Ok, how would you characterize the argument that goes, “If we don’t give her her job back, this sends the message to other women that it is better to secretly abort than to have the baby.”?

  • Her words and actions make a very good point — if a clause in an employment contract targets one group of people specifically, it IS discriminatory.

    The burden is on the school to prove they’ve done their due diligence and can state that none of their other teachers are behaving immorally.

    And if the school is only penalizing openly immoral behavior, then they’re a pack of hypocrites — what they’re saying is that they only care about appearances. You can fornicate to your heart’s content until it becomes obvious, you can steal, lie, cheat, harbor hatred in your heart, you can gossip, malinger, amass a porn collection, etc., and that’s okay. It’s just when those things become public and embarrass the school that they’re wrong.

  • Zippy says:

    Naveen:
    The burden is on the school to prove they’ve done their due diligence and can state that none of their other teachers are behaving immorally.

    You express well the view that standards must not be enforced unless the very possibility of a double-standard — even an accidental one caused by nature — has been ruled out.

    Equality is a jealous god.

    And if the school is only penalizing openly immoral behavior, then they’re a pack of hypocrites –

    Right. It is wrong and hypocritical (which is super-duper wrong) to enforce standards against observed behavior unless those same standards are enforced against all unobserved behavior too. And it would be tyrannical imposition to try to do the additional observing, by the way.

    Equality is a jealous god.

  • Scott W. says:

    That’s not a reasonable standard because a). It’s not targeting one group of people specifically. If I rob a bank and the school fires me and refuses to rehire me after I get out of jail, I can’t reasonably appeal to the idea that the contract singles out bank robbers. B). People are entitled to a good faith assumption of good reputation unless that person gives serious, manifest reasons why they shouldn’t have it. As the Catechism puts it:

    2477 Respect for the reputation of persons forbids every attitude and word likely to cause them unjust injury. He becomes guilty:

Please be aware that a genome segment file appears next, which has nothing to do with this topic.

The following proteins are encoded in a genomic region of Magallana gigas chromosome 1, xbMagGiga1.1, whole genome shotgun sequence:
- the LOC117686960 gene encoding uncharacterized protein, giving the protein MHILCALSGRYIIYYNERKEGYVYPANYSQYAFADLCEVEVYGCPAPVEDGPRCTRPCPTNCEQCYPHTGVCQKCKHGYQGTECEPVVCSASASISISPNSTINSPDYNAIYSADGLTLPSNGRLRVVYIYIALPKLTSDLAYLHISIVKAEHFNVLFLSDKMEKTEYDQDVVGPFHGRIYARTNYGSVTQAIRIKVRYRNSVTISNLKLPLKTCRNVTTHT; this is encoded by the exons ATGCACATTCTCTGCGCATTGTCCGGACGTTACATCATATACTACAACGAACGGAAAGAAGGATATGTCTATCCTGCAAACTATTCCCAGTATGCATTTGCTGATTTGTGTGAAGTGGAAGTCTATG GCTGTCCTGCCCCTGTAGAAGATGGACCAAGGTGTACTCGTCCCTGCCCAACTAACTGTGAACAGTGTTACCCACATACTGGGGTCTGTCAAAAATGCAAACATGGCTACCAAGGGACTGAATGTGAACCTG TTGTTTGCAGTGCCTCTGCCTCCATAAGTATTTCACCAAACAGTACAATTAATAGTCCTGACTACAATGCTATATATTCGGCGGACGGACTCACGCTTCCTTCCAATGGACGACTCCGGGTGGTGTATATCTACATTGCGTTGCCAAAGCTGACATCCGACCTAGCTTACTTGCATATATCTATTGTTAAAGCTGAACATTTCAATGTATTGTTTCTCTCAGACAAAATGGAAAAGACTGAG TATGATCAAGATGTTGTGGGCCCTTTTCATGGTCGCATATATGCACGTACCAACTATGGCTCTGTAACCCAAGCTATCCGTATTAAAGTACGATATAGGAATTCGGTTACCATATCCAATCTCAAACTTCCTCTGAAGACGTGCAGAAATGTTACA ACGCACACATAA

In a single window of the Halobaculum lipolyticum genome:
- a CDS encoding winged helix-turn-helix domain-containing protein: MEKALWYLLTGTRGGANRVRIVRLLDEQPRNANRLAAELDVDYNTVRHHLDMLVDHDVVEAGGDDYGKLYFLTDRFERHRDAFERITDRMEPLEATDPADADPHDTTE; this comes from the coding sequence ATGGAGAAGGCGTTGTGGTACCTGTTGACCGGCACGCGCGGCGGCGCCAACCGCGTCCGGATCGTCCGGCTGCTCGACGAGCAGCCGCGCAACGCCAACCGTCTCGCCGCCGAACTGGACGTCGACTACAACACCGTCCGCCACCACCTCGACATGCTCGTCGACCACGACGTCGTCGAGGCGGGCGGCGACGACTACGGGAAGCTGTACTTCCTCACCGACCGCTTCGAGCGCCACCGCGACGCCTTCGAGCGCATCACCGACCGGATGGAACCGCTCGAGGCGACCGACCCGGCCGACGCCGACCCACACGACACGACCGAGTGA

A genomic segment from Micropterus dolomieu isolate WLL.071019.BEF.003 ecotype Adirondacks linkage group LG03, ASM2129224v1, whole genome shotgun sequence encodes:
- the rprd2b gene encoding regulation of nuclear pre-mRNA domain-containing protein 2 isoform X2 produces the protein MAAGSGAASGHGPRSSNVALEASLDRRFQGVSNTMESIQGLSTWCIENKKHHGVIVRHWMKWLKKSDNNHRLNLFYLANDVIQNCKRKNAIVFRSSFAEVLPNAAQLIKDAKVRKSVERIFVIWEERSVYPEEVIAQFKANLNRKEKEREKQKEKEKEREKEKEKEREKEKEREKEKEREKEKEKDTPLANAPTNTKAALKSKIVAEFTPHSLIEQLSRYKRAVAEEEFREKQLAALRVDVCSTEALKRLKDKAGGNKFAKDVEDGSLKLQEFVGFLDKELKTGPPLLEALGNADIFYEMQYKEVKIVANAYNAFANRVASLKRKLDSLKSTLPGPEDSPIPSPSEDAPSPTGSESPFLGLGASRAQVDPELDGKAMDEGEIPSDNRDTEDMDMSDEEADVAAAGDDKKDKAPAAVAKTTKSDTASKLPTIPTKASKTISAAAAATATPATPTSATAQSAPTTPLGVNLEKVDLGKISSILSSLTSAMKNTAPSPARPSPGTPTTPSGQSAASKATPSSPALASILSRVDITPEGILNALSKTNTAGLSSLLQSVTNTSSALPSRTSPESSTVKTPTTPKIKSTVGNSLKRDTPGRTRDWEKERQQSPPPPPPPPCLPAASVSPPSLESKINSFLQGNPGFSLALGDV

- of rash judgment who, even tacitly, assumes as true, without sufficient foundation, the moral fault of a neighbor;

    - of detraction who, without objectively valid reason, discloses another’s faults and failings to persons who did not know them

    - of calumny who, by remarks contrary to the truth, harms the reputation of others and gives occasion for false judgments concerning them.

    2478 To avoid rash judgment, everyone should be careful to interpret insofar as possible his neighbor’s thoughts, words, and deeds in a favorable way

    So this idea of “prove that everyone in the staff isn’t a sinner before you fire anybody” isn’t reasonable.

  • Zippy says:

    Scott:
    So this idea of “prove that everyone in the staff isn’t a sinner before you fire anybody” isn’t reasonable.

    I have the impression that most folks who claim that observed behavior can warrant termination[*] only when due diligence has been done on all unobserved behavior aren’t really too keen on the idea of all the due diligence that would require. If the school actually attempted to do so the same people would be up in arms about the tyrannical privacy violation; and on that front I would likely even agree with them.

    The idea seems to be to create an insurmountable practical barrier to meeting the demands for nondiscrimination, such that (surprise, surprise) the end result is that there is an openly acknowledged license to fornicate without consequences.

    This of course leads to a requirement for an openly acknowledged license to have an abortion: people might object that it is “morally wrong” as a matter of private morality, but when it comes to public conduct abortion must be permitted and without material consequence.

    Equality is a jealous god, and he demands his human sacrifice.

    [*] Even calling this a case of ‘termination’ reframes the discussion in a question-begging way, painting the school as the bad guy. She voluntarily disqualified herself for the job she took.

  • I don’t think it’s useful to use examples of crime here — of course any teacher arrested for and convicted of a felony is going to be fired. Sin and crime overlap, but they are not one and the same — not to go all Les Miz on you, but if a man steals a loaf of bread in desperation because his children are starving, he’s guilty of the crime of theft, but the Church acknowledges that his behavior may not be sinful.